A mixed-use project in Fremont that’s sat undeveloped since 2019 and whose principal developer filed for bankruptcy twice sold to one of its lenders for $40 million.
Los Angeles’ Parkview Financial acquired the site of Mission Hills Square, approved for 158 apartments and almost 54,000 square feet of room for shops and restaurants, the Mercury News said. The deal was recorded at the Alameda County Clerk-Recorder’s Office on Feb. 2. The seller was Gadsden Growth Properties, which bought the almost 13-acre site at 2501 Cormack Road, and Fremont Hills Development, the company that owned it, for about $240 million in cash and stock in 2019, the newspaper said.
Fremont Hills Development, Mission Hills’ principal developer, and Golden State Regional Center broke ground on the project in 2017. It’s since been beset by legal troubles tied to both companies. Its value upon completion has dropped almost 16 percent over the past three years to about $138 million, according to a March appraisal by Joseph J. Blake and Associates that the firm filed with a federal bankruptcy court.
Located near Interstate 680, Mission Hills started running into trouble in October 2018, when the Securities and Exchange Commission filed a civil complaint against Atherton residents Danghong Chen and Jianyun Ye as well as other people and entities involved in the site’s ownership and development, alleging fraud and other violations, the Mercury News said. Chen and Ye controlled Fremont Hills and the Regional Center and advised clients to invest in Mission Hills without disclosing their ownership interest in it, the SEC said.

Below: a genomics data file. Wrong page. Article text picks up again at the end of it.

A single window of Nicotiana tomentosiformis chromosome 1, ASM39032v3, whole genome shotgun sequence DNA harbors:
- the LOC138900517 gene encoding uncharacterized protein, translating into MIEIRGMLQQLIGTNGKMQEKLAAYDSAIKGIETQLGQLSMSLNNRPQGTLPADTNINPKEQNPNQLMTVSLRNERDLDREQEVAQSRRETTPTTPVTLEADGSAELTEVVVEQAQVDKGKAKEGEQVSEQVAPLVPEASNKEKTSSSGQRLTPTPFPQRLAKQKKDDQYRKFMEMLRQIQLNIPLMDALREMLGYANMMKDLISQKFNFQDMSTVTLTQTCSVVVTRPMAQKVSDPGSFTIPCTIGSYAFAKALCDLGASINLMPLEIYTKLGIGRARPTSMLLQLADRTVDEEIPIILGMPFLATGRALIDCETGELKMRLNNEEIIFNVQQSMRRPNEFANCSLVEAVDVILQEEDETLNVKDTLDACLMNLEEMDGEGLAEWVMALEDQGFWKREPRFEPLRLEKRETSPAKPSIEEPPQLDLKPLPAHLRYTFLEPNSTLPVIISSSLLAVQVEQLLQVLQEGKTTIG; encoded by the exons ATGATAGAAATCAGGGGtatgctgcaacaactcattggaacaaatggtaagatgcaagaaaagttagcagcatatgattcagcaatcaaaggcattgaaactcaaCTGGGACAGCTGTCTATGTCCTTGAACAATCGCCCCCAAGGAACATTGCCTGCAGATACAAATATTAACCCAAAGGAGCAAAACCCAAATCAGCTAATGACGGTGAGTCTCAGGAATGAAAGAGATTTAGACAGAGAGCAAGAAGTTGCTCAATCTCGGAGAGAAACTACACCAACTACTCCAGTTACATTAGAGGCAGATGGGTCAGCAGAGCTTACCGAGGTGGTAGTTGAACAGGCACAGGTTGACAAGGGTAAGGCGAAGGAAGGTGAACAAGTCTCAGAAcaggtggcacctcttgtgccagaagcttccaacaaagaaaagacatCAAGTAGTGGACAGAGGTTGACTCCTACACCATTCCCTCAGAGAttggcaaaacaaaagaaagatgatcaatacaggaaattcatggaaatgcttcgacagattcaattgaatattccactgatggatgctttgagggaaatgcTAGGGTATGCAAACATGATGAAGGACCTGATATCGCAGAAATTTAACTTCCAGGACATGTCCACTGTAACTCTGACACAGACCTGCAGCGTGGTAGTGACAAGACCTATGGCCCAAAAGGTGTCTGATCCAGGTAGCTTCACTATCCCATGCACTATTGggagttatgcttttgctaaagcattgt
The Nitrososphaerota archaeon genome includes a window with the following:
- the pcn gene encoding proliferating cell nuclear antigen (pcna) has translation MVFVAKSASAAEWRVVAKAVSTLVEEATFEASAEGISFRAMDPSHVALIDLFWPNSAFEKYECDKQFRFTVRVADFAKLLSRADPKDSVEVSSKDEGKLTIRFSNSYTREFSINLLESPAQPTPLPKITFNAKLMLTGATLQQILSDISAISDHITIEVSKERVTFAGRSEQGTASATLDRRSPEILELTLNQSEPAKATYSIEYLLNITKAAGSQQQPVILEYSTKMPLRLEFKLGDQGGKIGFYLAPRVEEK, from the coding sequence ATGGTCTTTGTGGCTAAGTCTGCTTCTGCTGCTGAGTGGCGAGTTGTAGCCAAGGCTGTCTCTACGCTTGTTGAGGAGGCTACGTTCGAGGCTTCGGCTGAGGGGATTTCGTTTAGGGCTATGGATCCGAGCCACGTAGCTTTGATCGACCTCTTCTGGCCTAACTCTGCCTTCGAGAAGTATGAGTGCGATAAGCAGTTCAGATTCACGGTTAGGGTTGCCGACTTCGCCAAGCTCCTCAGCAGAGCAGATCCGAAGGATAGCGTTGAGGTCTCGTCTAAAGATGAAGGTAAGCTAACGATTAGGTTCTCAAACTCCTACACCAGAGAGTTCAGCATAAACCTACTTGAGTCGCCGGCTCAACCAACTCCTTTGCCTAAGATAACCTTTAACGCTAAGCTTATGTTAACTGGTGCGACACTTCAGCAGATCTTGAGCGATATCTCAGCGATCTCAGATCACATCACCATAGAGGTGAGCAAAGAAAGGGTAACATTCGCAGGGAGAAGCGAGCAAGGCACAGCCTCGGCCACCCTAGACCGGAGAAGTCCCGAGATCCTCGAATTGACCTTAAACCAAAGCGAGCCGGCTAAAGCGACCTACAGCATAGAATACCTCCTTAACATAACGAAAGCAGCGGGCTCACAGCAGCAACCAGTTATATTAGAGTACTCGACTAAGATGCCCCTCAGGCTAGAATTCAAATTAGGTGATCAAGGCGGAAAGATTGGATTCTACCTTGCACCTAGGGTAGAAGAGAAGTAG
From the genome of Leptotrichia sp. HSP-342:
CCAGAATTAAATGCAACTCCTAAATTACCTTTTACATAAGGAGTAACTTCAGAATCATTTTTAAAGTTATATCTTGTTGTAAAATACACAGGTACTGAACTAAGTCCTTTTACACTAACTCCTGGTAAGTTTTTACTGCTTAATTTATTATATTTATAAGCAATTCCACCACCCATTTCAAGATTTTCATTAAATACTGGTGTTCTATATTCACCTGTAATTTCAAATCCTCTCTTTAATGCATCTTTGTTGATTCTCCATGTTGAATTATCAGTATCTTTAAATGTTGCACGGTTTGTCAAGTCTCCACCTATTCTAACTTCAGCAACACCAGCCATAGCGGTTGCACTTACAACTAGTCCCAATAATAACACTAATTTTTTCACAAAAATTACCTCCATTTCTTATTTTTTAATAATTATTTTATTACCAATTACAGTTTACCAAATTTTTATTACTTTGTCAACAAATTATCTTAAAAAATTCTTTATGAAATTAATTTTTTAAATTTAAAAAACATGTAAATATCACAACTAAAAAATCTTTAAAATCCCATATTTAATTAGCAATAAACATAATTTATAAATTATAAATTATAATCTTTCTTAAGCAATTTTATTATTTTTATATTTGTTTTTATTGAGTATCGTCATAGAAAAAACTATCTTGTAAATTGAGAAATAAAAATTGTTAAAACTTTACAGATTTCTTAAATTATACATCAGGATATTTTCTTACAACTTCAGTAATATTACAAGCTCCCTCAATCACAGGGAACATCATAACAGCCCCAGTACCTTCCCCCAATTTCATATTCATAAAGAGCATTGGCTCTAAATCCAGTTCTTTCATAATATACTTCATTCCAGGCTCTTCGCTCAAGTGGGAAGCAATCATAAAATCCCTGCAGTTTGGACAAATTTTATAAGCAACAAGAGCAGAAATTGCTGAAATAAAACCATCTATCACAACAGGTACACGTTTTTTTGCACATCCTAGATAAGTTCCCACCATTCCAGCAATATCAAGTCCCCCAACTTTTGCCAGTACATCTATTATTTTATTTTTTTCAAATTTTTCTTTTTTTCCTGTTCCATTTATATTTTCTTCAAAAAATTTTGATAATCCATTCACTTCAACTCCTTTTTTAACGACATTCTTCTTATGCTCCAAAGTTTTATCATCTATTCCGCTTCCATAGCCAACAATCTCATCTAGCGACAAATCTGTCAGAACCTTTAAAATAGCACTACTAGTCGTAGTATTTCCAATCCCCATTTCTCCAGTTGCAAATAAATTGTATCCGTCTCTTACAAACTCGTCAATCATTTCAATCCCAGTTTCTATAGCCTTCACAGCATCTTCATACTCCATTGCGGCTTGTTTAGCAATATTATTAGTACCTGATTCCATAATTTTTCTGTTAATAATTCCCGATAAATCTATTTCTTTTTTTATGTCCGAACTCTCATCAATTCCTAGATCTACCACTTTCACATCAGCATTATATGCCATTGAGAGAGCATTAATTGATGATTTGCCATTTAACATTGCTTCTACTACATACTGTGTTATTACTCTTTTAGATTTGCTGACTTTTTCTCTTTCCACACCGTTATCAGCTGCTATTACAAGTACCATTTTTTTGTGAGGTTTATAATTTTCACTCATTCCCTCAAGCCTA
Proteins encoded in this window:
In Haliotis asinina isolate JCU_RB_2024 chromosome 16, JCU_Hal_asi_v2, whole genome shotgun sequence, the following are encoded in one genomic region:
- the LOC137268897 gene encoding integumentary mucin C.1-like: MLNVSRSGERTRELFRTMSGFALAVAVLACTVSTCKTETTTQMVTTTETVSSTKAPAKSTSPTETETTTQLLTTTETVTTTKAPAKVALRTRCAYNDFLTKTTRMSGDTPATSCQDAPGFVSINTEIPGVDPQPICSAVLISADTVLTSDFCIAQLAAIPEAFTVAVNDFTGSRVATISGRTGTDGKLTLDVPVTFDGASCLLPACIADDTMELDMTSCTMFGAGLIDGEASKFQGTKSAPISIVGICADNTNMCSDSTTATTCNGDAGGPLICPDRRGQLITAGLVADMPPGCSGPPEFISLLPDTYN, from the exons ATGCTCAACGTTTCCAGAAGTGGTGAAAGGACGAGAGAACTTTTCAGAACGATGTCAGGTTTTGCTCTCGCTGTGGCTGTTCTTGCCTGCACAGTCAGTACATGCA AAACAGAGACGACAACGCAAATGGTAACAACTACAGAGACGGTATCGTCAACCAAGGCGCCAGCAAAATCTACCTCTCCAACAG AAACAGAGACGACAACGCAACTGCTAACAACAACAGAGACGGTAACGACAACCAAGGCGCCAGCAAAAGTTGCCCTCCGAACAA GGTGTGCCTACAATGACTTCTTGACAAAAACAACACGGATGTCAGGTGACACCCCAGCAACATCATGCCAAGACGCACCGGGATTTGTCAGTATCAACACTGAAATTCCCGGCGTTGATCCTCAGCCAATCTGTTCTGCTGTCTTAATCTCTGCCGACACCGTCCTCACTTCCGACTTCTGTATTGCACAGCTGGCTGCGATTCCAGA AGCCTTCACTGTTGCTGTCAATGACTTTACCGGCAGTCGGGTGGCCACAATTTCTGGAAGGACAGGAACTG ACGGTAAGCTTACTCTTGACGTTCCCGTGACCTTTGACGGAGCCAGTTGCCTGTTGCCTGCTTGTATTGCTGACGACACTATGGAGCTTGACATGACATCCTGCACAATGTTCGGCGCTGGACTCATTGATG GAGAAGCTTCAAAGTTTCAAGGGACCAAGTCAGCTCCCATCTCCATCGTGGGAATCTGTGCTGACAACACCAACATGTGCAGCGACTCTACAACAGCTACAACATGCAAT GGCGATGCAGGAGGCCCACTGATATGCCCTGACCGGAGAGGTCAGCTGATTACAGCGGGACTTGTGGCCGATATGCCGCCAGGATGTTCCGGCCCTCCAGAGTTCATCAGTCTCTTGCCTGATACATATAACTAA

Chen fled the U.S. shortly after the SEC filed its complaint, the Mercury News said. A federal grand jury indicted her and Ye for alleged visa fraud and other misdeeds in March 2019. Ye pleaded not guilty in U.S. district court, the newspaper said.
Gadsden’s purchase of Mission Hills and Fremont Hills in February 2019 didn’t solve the project’s issues. The company said in a November 2019 SEC filing that there was “substantial doubt” about its ability to stay afloat.
About a year later, Fremont Hills, which became a unit of Gadsden after the company acquired it and the Mission Hills site, filed for Chapter 11 bankruptcy to limit any risk of a foreclosure action on the project by its primary mortgage lender. Fremont Hills filed for bankruptcy a second time in February 2021, the Mercury News said.
Mission Hills, meantime, remains stuck in limbo. Graffiti is “prominent” and debris blocks one of its construction entrances, the newspaper said in 2020.
[The Mercury News] — Matthew Niksa